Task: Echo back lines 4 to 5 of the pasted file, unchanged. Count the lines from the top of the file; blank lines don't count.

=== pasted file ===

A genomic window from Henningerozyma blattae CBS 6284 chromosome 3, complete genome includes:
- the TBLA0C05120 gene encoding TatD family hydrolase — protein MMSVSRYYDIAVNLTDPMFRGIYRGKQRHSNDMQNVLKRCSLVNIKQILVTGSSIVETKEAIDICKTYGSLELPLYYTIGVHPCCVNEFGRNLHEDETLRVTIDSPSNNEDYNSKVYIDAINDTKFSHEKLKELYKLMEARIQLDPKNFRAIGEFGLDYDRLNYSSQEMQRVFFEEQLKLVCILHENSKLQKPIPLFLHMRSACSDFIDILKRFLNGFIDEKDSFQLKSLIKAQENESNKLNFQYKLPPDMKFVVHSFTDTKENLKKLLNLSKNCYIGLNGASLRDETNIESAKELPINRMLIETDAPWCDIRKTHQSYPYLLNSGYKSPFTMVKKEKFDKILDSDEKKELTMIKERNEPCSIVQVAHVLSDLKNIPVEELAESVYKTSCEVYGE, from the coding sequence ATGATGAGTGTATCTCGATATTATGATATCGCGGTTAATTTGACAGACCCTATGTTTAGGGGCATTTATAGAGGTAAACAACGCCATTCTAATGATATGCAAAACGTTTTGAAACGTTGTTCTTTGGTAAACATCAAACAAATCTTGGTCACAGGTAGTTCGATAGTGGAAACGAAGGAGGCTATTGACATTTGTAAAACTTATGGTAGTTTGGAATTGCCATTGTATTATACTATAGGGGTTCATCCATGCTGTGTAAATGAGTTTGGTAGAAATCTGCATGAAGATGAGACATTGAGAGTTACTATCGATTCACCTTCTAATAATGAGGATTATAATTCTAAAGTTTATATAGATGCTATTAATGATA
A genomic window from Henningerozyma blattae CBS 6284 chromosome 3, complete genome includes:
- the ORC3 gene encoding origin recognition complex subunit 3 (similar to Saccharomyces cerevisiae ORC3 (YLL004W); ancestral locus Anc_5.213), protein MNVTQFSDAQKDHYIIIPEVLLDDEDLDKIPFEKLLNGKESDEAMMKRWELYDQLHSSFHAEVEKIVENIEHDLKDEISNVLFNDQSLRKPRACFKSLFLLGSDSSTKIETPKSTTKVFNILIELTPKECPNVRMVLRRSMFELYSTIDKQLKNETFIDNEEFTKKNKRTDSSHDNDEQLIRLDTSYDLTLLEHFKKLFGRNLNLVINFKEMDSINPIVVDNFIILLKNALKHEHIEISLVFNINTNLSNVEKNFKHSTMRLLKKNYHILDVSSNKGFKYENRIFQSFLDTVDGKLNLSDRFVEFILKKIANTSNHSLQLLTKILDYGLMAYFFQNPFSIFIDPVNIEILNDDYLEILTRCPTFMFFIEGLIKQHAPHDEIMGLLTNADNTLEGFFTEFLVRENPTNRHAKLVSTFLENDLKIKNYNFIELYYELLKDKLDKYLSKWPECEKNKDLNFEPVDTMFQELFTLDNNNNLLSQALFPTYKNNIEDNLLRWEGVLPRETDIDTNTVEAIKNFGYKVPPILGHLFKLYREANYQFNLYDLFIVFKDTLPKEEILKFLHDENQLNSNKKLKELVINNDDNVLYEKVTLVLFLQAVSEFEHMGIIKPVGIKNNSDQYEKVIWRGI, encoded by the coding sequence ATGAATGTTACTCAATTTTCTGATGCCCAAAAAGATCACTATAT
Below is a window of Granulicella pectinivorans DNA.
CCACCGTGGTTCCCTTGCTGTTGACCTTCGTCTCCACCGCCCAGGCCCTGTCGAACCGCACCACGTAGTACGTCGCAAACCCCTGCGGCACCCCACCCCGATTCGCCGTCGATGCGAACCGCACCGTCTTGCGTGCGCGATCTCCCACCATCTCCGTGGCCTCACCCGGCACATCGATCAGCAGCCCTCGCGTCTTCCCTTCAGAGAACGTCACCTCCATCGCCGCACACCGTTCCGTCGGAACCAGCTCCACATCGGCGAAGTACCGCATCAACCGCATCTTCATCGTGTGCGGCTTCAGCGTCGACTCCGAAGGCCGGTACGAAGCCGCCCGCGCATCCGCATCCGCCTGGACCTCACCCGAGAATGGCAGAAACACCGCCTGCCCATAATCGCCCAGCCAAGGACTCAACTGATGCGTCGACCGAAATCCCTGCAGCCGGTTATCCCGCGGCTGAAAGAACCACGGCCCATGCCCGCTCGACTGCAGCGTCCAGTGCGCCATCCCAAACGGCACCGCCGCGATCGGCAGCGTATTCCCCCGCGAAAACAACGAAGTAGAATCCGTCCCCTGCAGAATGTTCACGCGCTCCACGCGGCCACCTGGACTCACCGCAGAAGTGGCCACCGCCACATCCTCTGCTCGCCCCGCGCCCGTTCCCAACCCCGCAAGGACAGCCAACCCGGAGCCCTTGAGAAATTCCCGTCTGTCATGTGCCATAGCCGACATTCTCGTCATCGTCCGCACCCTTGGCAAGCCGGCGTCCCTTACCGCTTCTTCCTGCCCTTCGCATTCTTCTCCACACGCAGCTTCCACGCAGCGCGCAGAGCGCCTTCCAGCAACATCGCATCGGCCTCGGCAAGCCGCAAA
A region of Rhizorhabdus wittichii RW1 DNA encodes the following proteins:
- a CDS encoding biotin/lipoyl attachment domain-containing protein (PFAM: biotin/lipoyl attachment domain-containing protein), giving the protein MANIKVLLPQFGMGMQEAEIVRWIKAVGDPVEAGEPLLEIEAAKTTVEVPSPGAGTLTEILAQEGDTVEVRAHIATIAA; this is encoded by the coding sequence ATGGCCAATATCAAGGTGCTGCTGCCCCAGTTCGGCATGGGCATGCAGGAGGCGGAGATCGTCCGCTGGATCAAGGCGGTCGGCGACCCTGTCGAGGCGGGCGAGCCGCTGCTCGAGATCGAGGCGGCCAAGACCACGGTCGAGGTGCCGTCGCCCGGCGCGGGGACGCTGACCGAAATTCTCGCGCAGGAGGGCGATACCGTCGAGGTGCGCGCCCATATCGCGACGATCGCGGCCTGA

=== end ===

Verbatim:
- the ORC3 gene encoding origin recognition complex subunit 3 (similar to Saccharomyces cerevisiae ORC3 (YLL004W); ancestral locus Anc_5.213), protein MNVTQFSDAQKDHYIIIPEVLLDDEDLDKIPFEKLLNGKESDEAMMKRWELYDQLHSSFHAEVEKIVENIEHDLKDEISNVLFNDQSLRKPRACFKSLFLLGSDSSTKIETPKSTTKVFNILIELTPKECPNVRMVLRRSMFELYSTIDKQLKNETFIDNEEFTKKNKRTDSSHDNDEQLIRLDTSYDLTLLEHFKKLFGRNLNLVINFKEMDSINPIVVDNFIILLKNALKHEHIEISLVFNINTNLSNVEKNFKHSTMRLLKKNYHILDVSSNKGFKYENRIFQSFLDTVDGKLNLSDRFVEFILKKIANTSNHSLQLLTKILDYGLMAYFFQNPFSIFIDPVNIEILNDDYLEILTRCPTFMFFIEGLIKQHAPHDEIMGLLTNADNTLEGFFTEFLVRENPTNRHAKLVSTFLENDLKIKNYNFIELYYELLKDKLDKYLSKWPECEKNKDLNFEPVDTMFQELFTLDNNNNLLSQALFPTYKNNIEDNLLRWEGVLPRETDIDTNTVEAIKNFGYKVPPILGHLFKLYREANYQFNLYDLFIVFKDTLPKEEILKFLHDENQLNSNKKLKELVINNDDNVLYEKVTLVLFLQAVSEFEHMGIIKPVGIKNNSDQYEKVIWRGI, encoded by the coding sequence ATGAATGTTACTCAATTTTCTGATGCCCAAAAAGATCACTATAT
Below is a window of Granulicella pectinivorans DNA.